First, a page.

Foley winds up back in Beverly Hills when his estranged lawyer daughter Jane (Taylour Paige) is threatened to drop the case of a young gang-banger who appears to have been framed for murder. Judge Reinhold's Billy is now a private detective who has disappeared while attempting to collect evidence to support Jane's case. John Ashton's Taggart is now the Beverly Hills chief of police, despite being 108 years old. The movie wastes no time in establishing the villain as crooked police captain Grant (a shit-eating Kevin Bacon), who suspiciously can afford a Rolex on a cop's salary.

Beverly Hills Cop: Axel F review

As with every other instalment, the plot is meaningless, simply a vessel for Eddie Murphy to be Eddie Murphy. It's a little different now though, as many of the comedic targets of the earlier instalments are now recognised as cheap shots. Where earlier movies in the series played on the underlying bigotry of those whom Foley encountered, here his own prejudices are examined. Any attempts Foley makes to mock younger generations are quickly shut down by Jane and her ex-lover cop Bobby (Joseph Gordon-Levitt). The series' hitherto most problematic character, Bronson Pinchot's Serge, once the butt of cheap homophobic jokes, returns and is dealt with in a commendable fashion; Serge hasn't changed, but we have (well, most of us), and the character is now for us to laugh with rather than at.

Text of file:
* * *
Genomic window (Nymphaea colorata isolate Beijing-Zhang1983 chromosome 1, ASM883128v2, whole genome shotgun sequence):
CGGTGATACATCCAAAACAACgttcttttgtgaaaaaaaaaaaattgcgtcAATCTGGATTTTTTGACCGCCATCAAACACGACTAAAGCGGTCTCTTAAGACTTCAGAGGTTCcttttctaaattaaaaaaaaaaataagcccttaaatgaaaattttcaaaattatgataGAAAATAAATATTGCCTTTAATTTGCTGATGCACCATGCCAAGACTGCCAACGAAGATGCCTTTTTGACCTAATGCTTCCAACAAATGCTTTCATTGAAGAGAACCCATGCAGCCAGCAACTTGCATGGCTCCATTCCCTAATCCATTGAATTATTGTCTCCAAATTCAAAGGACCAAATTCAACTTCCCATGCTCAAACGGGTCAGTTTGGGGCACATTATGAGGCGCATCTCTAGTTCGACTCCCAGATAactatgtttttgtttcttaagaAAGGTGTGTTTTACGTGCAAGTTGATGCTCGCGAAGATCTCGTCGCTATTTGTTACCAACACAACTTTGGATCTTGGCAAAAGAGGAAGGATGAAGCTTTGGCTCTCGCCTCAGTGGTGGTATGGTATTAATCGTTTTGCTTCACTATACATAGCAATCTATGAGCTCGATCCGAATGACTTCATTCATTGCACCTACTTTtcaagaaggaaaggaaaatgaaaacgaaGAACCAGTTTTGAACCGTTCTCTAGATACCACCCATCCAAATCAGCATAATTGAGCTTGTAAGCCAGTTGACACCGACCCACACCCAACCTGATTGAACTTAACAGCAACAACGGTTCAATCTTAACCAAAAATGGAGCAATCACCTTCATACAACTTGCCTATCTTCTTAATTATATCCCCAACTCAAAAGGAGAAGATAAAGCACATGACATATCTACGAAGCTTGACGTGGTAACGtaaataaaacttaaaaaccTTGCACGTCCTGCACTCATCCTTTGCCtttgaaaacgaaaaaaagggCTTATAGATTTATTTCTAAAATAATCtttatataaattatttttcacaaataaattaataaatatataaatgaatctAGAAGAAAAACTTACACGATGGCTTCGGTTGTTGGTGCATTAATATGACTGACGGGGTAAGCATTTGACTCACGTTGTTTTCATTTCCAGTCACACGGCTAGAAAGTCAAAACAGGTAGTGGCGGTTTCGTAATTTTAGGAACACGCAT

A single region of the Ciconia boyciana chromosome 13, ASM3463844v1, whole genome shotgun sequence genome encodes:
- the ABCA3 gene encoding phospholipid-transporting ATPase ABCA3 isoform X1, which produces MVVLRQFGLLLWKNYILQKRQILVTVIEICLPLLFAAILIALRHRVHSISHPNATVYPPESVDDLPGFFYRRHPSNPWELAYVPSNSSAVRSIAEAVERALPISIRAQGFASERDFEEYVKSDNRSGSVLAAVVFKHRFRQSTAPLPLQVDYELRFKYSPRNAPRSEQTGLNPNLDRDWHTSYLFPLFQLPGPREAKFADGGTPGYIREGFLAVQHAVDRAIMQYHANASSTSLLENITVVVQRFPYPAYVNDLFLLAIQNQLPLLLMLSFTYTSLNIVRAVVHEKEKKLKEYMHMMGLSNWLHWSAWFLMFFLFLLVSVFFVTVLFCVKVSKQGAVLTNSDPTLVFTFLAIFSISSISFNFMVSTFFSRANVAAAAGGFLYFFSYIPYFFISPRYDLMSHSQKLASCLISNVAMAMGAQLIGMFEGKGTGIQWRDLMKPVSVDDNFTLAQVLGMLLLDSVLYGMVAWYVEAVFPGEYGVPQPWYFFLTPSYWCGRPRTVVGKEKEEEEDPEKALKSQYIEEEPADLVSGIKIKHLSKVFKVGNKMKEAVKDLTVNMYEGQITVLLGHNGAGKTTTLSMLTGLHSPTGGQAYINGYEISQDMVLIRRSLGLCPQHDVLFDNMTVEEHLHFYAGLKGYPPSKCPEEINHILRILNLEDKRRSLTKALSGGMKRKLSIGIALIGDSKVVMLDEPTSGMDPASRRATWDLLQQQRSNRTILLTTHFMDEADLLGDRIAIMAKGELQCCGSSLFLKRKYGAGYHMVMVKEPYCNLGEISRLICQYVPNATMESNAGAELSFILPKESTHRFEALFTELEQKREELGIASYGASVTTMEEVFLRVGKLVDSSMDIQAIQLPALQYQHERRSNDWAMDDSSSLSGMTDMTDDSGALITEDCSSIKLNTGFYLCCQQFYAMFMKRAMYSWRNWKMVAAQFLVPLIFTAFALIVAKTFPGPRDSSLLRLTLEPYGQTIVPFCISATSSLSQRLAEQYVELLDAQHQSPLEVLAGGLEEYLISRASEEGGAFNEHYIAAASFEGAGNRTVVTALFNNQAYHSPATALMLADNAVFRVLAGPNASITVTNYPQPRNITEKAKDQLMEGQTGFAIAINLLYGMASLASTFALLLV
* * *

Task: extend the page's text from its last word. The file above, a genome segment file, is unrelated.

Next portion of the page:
The man out of time who can't relate to his daughter is a tired cliche but Murphy and Paige make the dynamic work. When Foley wisecracks with his daughter, Murphy makes it clear that it's a defence mechanism, and Paige is very good at selling the frustration she feels towards him. There's a moment when the camera briefly lingers on Foley's face after a particularly hurtful comment from Jane, and Murphy plays it like a man whose entire life of regrets has just flashed before his eyes.

Beverly Hills Cop: Axel F review

While there's a surprising amount of pathos here, it's interwoven organically with the action and comedy. One of the things that made the first two movies in this series work so well was how they channeled the spirit of the Abbot & Costello Universal monsters movies. Foley might have been a wise-cracking clown but he was placed in genuinely dangerous situations, and he was the only one who wasn't taking it seriously. The villains of those films weren't comedy villains, they were action movie villains who would have been just at home in a Charles Bronson or Clint Eastwood thriller. Beverly Hills Cop: Axel F understands this, and when the action hits it's old school violent action, with a classic squibfest finale in a mansion whose white walls are streaked with the blood of dozens of mullet-haired bad guys.

It's not all successful. While Lorne Balfe's score manages to seamlessly update Harold Faltermeyer's iconic synths, the rehashing of songs from the original soundtrack (The Heat is On, Neutron Dance) comes off as an unnecessarily cloying attempt to generate nostalgia. There's one very funny gag involving a rich white lady and her tiny dog, but there are also about seven unfunny gags involving rich white ladies and their tiny dogs. But these are minor quibbles. For the most part, like Creed and Top Gun: Maverick, Beverly Hills Cop: Axel F has pulled off the tricky assignment of maintaining the spirit of a much-loved original while moving it forward and inviting a new generation into the fold. I never thought I'd be saying this in 2024, but I'm eagerly awaiting Beverly Hills Cop 5.

Beverly Hills Cop: Axel F is on Netflix from July 3rd.